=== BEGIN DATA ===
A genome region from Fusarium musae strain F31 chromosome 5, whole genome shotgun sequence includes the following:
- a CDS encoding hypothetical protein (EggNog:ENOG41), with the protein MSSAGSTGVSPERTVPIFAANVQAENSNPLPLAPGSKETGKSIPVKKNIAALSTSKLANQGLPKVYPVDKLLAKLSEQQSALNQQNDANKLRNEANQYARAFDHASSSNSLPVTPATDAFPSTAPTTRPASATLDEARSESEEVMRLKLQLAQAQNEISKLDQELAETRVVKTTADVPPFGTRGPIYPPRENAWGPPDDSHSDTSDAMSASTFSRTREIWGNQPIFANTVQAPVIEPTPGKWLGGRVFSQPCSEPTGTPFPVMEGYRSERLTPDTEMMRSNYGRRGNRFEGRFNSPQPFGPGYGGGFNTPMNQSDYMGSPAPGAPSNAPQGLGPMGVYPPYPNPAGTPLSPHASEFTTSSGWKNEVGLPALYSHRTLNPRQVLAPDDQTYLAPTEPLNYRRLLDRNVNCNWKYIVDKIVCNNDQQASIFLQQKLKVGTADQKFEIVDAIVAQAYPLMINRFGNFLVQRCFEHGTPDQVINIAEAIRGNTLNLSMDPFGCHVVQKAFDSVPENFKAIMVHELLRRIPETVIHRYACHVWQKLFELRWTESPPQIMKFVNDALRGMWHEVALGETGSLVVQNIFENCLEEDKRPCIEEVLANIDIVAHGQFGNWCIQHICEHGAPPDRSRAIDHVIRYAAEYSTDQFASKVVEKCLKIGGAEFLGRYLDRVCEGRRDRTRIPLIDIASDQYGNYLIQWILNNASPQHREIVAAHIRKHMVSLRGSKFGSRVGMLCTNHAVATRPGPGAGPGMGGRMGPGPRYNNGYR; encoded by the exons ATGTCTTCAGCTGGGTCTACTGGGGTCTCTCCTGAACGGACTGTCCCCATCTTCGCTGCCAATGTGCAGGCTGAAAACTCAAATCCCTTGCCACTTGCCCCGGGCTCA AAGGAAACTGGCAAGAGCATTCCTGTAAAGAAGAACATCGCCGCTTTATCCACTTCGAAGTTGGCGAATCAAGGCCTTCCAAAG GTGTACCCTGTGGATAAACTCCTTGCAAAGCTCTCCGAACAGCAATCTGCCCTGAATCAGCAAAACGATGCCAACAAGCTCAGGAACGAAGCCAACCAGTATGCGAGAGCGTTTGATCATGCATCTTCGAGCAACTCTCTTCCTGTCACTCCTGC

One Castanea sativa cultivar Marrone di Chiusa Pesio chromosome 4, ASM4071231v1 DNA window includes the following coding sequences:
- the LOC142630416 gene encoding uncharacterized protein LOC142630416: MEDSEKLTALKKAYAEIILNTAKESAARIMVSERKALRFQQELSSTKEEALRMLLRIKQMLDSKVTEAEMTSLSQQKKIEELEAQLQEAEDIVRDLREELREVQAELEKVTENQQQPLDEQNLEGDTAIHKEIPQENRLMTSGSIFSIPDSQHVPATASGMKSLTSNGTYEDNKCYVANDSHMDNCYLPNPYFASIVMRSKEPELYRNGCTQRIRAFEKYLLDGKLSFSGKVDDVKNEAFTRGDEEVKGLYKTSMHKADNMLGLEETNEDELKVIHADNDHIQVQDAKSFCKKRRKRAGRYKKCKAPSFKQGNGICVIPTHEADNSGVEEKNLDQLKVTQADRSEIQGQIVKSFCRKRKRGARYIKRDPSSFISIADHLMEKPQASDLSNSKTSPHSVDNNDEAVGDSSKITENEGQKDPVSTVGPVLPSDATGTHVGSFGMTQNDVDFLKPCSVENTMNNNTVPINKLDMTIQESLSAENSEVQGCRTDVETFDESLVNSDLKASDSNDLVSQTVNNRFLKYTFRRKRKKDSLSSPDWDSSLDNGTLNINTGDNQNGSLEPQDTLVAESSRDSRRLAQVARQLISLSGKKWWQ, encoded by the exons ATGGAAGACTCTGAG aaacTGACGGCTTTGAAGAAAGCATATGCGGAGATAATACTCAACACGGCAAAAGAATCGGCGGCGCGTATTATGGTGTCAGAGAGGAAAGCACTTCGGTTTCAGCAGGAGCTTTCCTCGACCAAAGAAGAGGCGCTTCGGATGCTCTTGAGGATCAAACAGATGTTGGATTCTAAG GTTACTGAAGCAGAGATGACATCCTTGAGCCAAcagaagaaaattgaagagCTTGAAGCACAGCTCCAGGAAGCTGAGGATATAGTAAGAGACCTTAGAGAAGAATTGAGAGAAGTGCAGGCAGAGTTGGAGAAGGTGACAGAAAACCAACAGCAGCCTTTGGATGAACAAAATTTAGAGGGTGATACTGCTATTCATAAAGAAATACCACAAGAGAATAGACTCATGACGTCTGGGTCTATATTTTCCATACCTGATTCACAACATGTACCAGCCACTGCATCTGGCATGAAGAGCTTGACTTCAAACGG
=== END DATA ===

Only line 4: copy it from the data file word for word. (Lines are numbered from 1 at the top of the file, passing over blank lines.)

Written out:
- the LOC142630416 gene encoding uncharacterized protein LOC142630416: MEDSEKLTALKKAYAEIILNTAKESAARIMVSERKALRFQQELSSTKEEALRMLLRIKQMLDSKVTEAEMTSLSQQKKIEELEAQLQEAEDIVRDLREELREVQAELEKVTENQQQPLDEQNLEGDTAIHKEIPQENRLMTSGSIFSIPDSQHVPATASGMKSLTSNGTYEDNKCYVANDSHMDNCYLPNPYFASIVMRSKEPELYRNGCTQRIRAFEKYLLDGKLSFSGKVDDVKNEAFTRGDEEVKGLYKTSMHKADNMLGLEETNEDELKVIHADNDHIQVQDAKSFCKKRRKRAGRYKKCKAPSFKQGNGICVIPTHEADNSGVEEKNLDQLKVTQADRSEIQGQIVKSFCRKRKRGARYIKRDPSSFISIADHLMEKPQASDLSNSKTSPHSVDNNDEAVGDSSKITENEGQKDPVSTVGPVLPSDATGTHVGSFGMTQNDVDFLKPCSVENTMNNNTVPINKLDMTIQESLSAENSEVQGCRTDVETFDESLVNSDLKASDSNDLVSQTVNNRFLKYTFRRKRKKDSLSSPDWDSSLDNGTLNINTGDNQNGSLEPQDTLVAESSRDSRRLAQVARQLISLSGKKWWQ, encoded by the exons ATGGAAGACTCTGAG aaacTGACGGCTTTGAAGAAAGCATATGCGGAGATAATACTCAACACGGCAAAAGAATCGGCGGCGCGTATTATGGTGTCAGAGAGGAAAGCACTTCGGTTTCAGCAGGAGCTTTCCTCGACCAAAGAAGAGGCGCTTCGGATGCTCTTGAGGATCAAACAGATGTTGGATTCTAAG GTTACTGAAGCAGAGATGACATCCTTGAGCCAAcagaagaaaattgaagagCTTGAAGCACAGCTCCAGGAAGCTGAGGATATAGTAAGAGACCTTAGAGAAGAATTGAGAGAAGTGCAGGCAGAGTTGGAGAAGGTGACAGAAAACCAACAGCAGCCTTTGGATGAACAAAATTTAGAGGGTGATACTGCTATTCATAAAGAAATACCACAAGAGAATAGACTCATGACGTCTGGGTCTATATTTTCCATACCTGATTCACAACATGTACCAGCCACTGCATCTGGCATGAAGAGCTTGACTTCAAACGG